According to dictionary.com, joy means “the emotion of great delight or happiness caused by something exceptionally good or satisfying; keen pleasure.” However, I believe there are actually two kinds of joy: earthly joy and spiritual joy. Earthly joy is fleeting and so is happiness; both are utterly circumstantial. While earthly joy and spiritual joy are “caused by something exceptionally good,” spiritual joy—which is joy in in its most raw, pure form—is derived only from the One who is most good. This is the “infinite joy” that Lewis longs for humanity to reach for.
“Indeed, you are our glory and joy.” 1 Thessalonians 2:20
“The precepts of the Lord are right, bringing joy to the heart; the commandment of the Lord is pure, enlightening the eyes.” Psalm 19:8
“Consider it pure joy, my brothers and sisters, whenever you face trials of many kinds, because you know that the testing of our faith produces perseverance.” James 1:2
Spiritual joy is a gift from God. It is found in His presence, in His Word, and can even be experienced during our trials because it has nothing to do with our circumstances. Joy is one of the fruits of the Spirit; therefore, it is a a gift we can ask God to grant us more of. I pray that this coming week you will receive the blessing of true joy from our good, giving Father.
If you grew up in the church, this verse is probably familiar to you. It’s nice and comforting. Maybe you’ve heard it so many times it even sounds cliché—not so for me. This verse became my lifeline during one of my hardest trials.
I consider myself very blessed. I grew up in a loving Christian middle-class home, received an excellent education, and have been able to pursue my passion for writing as an adult. But like everyone, I have had my struggles. The greatest—and ever ongoing—trial of my life is chronic illness, which I was diagnosed with at just ten years old. From that time on, I have lived with pain. And sometimes, it’s hard.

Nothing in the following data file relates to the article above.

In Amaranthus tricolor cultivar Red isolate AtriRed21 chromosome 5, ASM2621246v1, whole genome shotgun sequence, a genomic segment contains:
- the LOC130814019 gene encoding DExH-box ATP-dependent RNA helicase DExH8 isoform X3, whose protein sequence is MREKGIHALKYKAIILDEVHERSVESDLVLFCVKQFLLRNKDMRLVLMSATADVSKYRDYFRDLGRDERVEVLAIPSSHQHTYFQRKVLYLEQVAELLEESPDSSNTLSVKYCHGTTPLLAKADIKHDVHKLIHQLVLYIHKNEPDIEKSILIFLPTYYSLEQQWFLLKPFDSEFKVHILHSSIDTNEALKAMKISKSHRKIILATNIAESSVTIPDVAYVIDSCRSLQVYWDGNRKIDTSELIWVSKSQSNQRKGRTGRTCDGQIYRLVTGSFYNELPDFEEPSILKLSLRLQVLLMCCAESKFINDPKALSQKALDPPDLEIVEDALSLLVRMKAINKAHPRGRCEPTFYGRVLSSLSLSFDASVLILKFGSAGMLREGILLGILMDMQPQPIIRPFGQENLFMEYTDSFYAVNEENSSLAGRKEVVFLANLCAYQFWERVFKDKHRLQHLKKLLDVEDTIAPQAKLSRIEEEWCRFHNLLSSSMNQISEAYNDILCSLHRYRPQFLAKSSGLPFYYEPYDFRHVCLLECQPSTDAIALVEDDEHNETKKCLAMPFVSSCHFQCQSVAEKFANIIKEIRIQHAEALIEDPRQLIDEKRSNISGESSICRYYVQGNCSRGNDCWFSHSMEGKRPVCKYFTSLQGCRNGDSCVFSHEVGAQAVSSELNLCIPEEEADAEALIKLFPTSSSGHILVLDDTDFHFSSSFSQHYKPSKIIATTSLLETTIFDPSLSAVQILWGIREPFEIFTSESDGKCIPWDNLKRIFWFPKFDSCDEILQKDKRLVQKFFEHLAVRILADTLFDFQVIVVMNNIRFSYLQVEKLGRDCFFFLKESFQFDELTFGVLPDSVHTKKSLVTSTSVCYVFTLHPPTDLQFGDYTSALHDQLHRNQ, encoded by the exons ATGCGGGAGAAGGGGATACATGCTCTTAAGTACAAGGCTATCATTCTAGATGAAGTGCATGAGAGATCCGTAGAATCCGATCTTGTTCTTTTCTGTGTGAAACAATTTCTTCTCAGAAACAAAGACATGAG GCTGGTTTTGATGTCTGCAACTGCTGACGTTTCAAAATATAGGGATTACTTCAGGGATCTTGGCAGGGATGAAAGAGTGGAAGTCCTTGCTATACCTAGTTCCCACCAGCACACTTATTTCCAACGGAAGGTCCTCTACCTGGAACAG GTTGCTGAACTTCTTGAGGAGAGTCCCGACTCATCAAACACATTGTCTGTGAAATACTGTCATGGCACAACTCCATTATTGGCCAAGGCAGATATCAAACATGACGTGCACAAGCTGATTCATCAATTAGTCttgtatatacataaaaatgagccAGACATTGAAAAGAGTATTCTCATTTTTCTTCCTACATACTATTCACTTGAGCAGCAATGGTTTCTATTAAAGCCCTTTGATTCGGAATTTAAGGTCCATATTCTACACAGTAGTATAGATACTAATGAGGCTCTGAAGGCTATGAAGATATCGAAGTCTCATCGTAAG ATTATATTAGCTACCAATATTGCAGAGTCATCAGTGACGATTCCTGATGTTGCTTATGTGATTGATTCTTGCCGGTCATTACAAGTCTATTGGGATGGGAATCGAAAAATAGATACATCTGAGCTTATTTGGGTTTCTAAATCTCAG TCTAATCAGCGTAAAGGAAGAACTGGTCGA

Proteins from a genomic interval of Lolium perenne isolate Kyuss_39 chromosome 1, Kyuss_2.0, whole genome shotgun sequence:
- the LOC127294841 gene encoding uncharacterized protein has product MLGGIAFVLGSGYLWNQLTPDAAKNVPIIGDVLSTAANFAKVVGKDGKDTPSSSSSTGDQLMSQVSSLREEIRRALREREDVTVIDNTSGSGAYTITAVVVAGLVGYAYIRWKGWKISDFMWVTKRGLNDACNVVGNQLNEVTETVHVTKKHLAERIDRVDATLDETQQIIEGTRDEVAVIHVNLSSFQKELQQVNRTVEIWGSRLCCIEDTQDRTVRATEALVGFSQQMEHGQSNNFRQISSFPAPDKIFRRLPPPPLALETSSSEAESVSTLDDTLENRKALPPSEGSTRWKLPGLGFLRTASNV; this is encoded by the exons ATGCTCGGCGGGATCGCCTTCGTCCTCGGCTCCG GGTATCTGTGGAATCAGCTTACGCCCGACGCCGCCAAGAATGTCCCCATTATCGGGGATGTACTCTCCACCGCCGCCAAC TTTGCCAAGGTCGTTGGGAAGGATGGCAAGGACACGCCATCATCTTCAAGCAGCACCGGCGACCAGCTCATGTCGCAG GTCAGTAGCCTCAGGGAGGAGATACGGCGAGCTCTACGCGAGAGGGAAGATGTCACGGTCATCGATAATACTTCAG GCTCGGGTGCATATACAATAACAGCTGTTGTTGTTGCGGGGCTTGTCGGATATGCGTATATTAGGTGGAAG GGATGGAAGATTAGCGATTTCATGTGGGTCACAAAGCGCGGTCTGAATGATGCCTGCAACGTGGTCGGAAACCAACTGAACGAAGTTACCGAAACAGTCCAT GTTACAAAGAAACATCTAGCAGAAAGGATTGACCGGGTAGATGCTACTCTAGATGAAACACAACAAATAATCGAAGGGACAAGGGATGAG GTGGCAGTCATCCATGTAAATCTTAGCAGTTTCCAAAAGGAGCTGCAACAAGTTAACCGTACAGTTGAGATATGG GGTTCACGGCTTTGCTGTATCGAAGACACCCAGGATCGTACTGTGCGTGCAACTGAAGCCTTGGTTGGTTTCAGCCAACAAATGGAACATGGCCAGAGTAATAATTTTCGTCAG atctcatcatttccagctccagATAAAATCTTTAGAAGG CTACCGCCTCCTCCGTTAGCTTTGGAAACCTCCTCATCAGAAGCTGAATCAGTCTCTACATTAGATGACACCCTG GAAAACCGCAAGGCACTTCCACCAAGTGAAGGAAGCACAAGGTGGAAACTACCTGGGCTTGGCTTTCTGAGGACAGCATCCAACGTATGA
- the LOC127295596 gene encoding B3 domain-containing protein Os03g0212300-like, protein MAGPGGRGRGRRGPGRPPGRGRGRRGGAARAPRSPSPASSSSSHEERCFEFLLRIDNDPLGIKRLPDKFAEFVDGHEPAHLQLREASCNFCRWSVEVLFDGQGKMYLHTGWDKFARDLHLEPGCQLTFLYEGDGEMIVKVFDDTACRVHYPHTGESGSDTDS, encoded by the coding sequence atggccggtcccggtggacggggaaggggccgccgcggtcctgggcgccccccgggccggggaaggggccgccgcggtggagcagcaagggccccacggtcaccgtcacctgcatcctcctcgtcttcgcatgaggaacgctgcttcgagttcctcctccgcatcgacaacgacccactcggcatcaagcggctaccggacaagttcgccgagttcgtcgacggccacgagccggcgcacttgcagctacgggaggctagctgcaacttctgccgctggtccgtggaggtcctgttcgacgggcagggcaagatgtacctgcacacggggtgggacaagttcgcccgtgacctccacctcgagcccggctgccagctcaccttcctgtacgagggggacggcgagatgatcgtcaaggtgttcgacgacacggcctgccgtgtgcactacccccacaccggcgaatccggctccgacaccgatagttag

The truth is I was an absolute wreck in high school. Oh, I seemed fine. Perfectly well adjusted. Type-A personality, good student, extra-curricular activities, involved in church. But inside, I was hurting. And it got to a point where the combination of the physical and emotional pain that I was in—and not dealing with—just boiled over. And my body turned on me—or so it seemed. I didn’t know that could happen. But as Psalm 139:14 tells us, we are “fearfully and wonderfully made.” God designed our bodies to protect themselves—and both my body and spirit were under siege. So my body rebelled against the stress it was under, resulting in a medical condition in which you show psychological stress in physical ways. For me, it was my legs that took the hit.
The loss of motion seemed to happen gradually . . . then all at once. I’m not even sure how long the process took. I was walking normally one day. Then it got harder. My legs were heavier. They didn’t want to move. So I moved slower—until suddenly, I could hardly move them at all.
This was not part of my plan. Didn’t I have enough to worry about already? Wasn’t constant pain enough for one person to handle? It already felt like too much. As I faced down hours of physical and talk therapy, feeling completely overwhelmed, I came across Proverbs 16:9 in my Bible. And I realized: If the LORD determines my steps, He also determined this stop. He alone knew I needed help. He saw my hurt. He felt the deep need that I was so desperately trying to hide. And . . .